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Snore room helps ensure a more restful night

It almost goes without saying that getting a good night's sleep is integral to feeling well-rested the next day, but if you're not sleeping well it can also cause a host of other problems other than just feeling tired. Results of a new study suggest that poor sleep can increase your chances of developing high blood pressure, USA Today reports.

The research, which evaluated 784 men with an average age of 75, found that men who were in the lowest level of sleep were 80 percent more likely to have high blood pressure than those who slept more soundly. The findings seemed to hold regardless of weight or the amount of sleep that they got.

With the growing amount of literature on the benefits of sleep, it may come as no surprise that many adults are finding ways to make their nights more restful. According to The Tennessean, so-called snore rooms are springing up at Del Webb Lake Providence.

One of the first couples to enjoy one of these rooms is John and Jaunita Veasy, who were both suffering from differing sleep patterns. The room is adjacent to the bedroom so that if one of them gets up in the middle of the night, whether it be to read or watch TV, it won't disturb the other.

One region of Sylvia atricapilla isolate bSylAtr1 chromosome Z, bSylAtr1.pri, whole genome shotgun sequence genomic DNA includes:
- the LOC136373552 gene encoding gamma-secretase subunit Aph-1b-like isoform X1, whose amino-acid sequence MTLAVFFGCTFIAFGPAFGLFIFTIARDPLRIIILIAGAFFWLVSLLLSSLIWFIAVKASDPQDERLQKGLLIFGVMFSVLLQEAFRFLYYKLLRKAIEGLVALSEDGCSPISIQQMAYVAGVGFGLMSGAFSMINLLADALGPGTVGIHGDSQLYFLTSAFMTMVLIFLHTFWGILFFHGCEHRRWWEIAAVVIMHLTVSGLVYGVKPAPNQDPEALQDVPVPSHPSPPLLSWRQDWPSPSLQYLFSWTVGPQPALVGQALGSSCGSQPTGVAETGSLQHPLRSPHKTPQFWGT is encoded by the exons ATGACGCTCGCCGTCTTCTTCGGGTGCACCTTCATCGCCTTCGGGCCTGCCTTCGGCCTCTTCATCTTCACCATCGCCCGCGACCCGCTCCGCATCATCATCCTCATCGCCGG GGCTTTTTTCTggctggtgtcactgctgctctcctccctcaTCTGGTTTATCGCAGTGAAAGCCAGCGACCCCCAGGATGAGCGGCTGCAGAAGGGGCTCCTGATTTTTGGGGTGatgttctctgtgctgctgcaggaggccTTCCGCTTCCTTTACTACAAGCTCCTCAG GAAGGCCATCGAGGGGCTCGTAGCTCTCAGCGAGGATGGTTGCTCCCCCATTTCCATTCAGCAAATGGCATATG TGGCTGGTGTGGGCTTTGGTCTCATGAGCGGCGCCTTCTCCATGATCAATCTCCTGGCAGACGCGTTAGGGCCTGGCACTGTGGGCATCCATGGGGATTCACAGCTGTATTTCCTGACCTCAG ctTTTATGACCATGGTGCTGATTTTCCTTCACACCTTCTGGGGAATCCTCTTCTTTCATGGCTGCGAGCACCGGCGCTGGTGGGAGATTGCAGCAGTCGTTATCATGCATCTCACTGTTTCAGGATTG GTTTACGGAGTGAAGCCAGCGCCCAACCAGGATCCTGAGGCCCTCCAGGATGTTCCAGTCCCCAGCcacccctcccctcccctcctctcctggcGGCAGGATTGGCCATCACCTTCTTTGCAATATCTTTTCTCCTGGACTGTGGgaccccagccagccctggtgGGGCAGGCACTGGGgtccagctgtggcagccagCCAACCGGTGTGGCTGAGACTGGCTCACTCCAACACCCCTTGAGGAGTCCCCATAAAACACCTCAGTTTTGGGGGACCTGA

The addition of a snore room may begin to grow in popularity. Statistics show that more married couples are sleeping separately. In fact, Del Webb research found 23 percent sleep in different places due to differing habits.

"Based on our research, we have found that many people 55-plus have nocturnal habits you may not predict. Some don’t sleep through the night. Some snore. Others want to watch TV in the middle of the night or read," Travis Parman, vice president of Del Webb's parent company Pulte Group, told the publication. "Most couples don't like the idea of totally separate bedrooms, but until now they didn’t have any other choice,"

The room will be especially helpful to Juanita, since she often likes to surf the internet late at night. Now, she won't be disturbing her husband when she does. However, they soon might not be the only ones enjoying the 12-by-12 room as Del Webb hopes to expand the practice to communities in Texas and California as well.

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